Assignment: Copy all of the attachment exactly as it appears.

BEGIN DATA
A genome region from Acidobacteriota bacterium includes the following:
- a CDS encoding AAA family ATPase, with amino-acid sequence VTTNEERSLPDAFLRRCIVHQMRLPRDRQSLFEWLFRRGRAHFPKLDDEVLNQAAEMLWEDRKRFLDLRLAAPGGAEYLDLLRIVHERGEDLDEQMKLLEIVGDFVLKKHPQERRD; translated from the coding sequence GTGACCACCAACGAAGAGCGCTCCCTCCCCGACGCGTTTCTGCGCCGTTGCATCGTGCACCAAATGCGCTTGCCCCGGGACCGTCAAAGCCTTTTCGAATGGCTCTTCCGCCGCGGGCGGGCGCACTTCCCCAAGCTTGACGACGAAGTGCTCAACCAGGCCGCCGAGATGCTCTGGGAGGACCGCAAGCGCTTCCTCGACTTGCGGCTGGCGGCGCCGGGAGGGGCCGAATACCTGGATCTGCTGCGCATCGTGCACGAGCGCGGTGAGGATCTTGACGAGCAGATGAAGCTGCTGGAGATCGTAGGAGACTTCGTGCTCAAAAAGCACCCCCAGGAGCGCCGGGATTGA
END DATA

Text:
A genome region from Acidobacteriota bacterium includes the following:
- a CDS encoding AAA family ATPase, with amino-acid sequence VTTNEERSLPDAFLRRCIVHQMRLPRDRQSLFEWLFRRGRAHFPKLDDEVLNQAAEMLWEDRKRFLDLRLAAPGGAEYLDLLRIVHERGEDLDEQMKLLEIVGDFVLKKHPQERRD; translated from the coding sequence GTGACCACCAACGAAGAGCGCTCCCTCCCCGACGCGTTTCTGCGCCGTTGCATCGTGCACCAAATGCGCTTGCCCCGGGACCGTCAAAGCCTTTTCGAATGGCTCTTCCGCCGCGGGCGGGCGCACTTCCCCAAGCTTGACGACGAAGTGCTCAACCAGGCCGCCGAGATGCTCTGGGAGGACCGCAAGCGCTTCCTCGACTTGCGGCTGGCGGCGCCGGGAGGGGCCGAATACCTGGATCTGCTGCGCATCGTGCACGAGCGCGGTGAGGATCTTGACGAGCAGATGAAGCTGCTGGAGATCGTAGGAGACTTCGTGCTCAAAAAGCACCCCCAGGAGCGCCGGGATTGA